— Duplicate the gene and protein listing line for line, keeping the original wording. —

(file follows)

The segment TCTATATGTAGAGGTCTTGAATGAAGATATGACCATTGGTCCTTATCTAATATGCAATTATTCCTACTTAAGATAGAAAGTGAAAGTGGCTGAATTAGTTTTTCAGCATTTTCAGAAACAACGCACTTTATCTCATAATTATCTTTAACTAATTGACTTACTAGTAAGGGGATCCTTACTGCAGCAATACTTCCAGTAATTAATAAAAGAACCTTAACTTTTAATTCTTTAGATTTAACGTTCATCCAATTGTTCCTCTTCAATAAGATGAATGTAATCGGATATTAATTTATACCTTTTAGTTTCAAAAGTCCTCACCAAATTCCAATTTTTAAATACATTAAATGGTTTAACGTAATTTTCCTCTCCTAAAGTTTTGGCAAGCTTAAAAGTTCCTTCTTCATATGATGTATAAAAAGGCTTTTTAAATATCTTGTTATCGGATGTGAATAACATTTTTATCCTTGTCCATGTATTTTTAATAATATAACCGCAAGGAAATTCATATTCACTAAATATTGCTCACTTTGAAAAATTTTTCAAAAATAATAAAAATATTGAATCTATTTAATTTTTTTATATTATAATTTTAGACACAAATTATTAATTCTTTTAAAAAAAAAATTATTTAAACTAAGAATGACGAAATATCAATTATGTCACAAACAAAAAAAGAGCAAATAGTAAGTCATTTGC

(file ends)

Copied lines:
The segment TCTATATGTAGAGGTCTTGAATGAAGATATGACCATTGGTCCTTATCTAATATGCAATTATTCCTACTTAAGATAGAAAGTGAAAGTGGCTGAATTAGTTTTTCAGCATTTTCAGAAACAACGCACTTTATCTCATAATTATCTTTAACTAATTGACTTACTAGTAAGGGGATCCTTACTGCAGCAATACTTCCAGTAATTAATAAAAGAACCTTAACTTTTAATTCTTTAGATTTAACGTTCATCCAATTGTTCCTCTTCAATAAGATGAATGTAATCGGATATTAATTTATACCTTTTAGTTTCAAAAGTCCTCACCAAATTCCAATTTTTAAATACATTAAATGGTTTAACGTAATTTTCCTCTCCTAAAGTTTTGGCAAGCTTAAAAGTTCCTTCTTCATATGATGTATAAAAAGGCTTTTTAAATATCTTGTTATCGGATGTGAATAACATTTTTATCCTTGTCCATGTATTTTTAATAATATAACCGCAAGGAAATTCATATTCACTAAATATTGCTCACTTTGAAAAATTTTTCAAAAATAATAAAAATATTGAATCTATTTAATTTTTTTATATTATAATTTTAGACACAAATTATTAATTCTTTTAAAAAAAAAATTATTTAAACTAAGAATGACGAAATATCAATTATGTCACAAACAAAAAAAGAGCAAATAGTAAGTCATTTGC